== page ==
community animator
n. A person who works with the members of a community to help get them informed and excited about local issues.
Other Forms
The death of one of the few appetizing grocery stores along the unlovely and unloved Greenwood-to-Woodbine strip … helped galvanize area residents, and prompted a desperate search to revitalize their community.

Dozens turned up at a community meeting at the local library last week seeking inspiration from a group of Ryerson University urban-planning students who have dedicated part of their third year to a project on the area. They also went to the meeting hoping for a kick-start from a "community animator" from a grassroots organizing body, the Ontario Healthy Communities Coalition.
—Jane Gadd, “Rescuing a Danforth in decline,” The Globe and Mail, April 02, 2004
Day care, family counselling, exercise clubs, social clubs, leisure activities, etc., can all enhance health. … The obvious prescription here is to invest in community social and cultural connections, to hire more social workers and community animators, and to build sports arenas and community centres where people can meet and socialize.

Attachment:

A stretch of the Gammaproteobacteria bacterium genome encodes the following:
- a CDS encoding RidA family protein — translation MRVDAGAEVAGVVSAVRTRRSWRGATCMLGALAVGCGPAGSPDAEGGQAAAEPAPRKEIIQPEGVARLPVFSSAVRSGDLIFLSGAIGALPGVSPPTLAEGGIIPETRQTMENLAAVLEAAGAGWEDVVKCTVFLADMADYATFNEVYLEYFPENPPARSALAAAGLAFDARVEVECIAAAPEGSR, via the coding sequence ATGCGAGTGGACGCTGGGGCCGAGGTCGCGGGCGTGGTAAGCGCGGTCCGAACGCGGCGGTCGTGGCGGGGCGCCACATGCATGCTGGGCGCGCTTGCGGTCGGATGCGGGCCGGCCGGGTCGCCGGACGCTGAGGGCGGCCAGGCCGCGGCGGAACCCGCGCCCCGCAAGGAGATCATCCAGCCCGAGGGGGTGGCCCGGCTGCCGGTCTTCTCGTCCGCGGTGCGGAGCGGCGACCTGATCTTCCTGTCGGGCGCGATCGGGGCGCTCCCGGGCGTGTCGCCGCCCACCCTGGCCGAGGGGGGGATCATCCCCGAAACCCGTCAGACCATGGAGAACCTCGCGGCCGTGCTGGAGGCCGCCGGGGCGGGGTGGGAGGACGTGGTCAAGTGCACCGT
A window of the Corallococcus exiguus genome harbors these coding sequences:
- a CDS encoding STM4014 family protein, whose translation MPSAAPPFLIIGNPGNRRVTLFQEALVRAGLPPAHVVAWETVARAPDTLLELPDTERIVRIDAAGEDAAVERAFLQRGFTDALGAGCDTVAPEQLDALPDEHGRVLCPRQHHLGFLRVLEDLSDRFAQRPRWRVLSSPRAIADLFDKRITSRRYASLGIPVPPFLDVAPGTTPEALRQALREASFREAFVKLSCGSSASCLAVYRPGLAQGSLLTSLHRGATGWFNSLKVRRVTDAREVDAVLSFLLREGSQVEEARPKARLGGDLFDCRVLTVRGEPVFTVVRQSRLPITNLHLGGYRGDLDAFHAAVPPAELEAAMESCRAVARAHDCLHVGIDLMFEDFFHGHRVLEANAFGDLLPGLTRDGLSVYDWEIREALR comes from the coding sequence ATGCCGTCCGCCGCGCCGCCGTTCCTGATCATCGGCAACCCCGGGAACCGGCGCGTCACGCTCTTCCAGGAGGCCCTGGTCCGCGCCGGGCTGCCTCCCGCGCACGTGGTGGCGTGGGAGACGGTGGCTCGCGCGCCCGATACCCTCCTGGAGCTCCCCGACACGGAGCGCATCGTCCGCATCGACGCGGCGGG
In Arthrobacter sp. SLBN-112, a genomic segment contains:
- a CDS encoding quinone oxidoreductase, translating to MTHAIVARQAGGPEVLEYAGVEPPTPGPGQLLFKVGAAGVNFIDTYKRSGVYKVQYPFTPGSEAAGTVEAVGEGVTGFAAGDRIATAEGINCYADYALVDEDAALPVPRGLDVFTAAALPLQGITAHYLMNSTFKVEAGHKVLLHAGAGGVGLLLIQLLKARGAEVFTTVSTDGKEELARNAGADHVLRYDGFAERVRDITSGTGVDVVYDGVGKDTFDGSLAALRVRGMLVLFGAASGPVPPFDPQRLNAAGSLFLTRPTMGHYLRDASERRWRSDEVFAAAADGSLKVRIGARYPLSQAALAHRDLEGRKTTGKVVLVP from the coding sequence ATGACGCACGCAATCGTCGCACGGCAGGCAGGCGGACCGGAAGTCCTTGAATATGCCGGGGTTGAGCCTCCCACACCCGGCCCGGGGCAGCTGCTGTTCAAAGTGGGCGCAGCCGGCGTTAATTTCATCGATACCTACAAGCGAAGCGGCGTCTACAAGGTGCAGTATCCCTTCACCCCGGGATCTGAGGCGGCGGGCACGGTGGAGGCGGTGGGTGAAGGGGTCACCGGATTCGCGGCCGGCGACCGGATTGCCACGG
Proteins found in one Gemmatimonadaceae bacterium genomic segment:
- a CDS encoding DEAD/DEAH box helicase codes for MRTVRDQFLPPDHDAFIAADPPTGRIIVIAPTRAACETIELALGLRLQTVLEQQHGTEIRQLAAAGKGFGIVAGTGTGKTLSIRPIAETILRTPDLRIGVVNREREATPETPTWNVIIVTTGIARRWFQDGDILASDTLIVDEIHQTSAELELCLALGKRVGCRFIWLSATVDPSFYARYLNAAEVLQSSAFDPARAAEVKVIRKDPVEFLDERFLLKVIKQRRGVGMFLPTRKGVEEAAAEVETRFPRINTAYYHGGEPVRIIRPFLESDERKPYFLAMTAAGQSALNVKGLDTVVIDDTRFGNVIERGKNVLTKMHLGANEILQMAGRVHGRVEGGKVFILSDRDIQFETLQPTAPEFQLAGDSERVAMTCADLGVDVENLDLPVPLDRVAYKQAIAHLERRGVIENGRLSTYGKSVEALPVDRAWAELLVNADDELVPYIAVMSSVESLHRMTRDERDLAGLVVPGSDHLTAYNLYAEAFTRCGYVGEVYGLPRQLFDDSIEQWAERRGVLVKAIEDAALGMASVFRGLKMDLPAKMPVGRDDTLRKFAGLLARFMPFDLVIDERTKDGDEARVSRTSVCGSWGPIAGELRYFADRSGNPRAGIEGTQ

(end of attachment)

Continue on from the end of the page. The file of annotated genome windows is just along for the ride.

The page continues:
—Derek Wilkinson, “Taking the pulse of small-town Canada,” The Medical Post, November 25, 2003
1983 (earliest)
Just looking over this woman's curriculum vitae I am overwhelmed. Dorothy [Rosenberg] has been active and remains active with women's and environmental groups, in many capacities. As instructor, film consultant, lecturer, and community animator on energy issues, the environment and women and peace, Dorothy sees feminism as having significant roles within a range of social issues.
—Sharon Hounsell, “Speakers and Resource People,” The OptiMSt, September 30, 1983
Subscriber Philip van Leeuwen provided the following helpful information on the background of this phrase:
I suspect that this term comes directly from Canada because it comes from the French "animateur". I live in Quebec and was involved in community organizing for years. The French word "animateur" always seemed so much better than the English "organizer" or "facilitator" (depends on the sense used).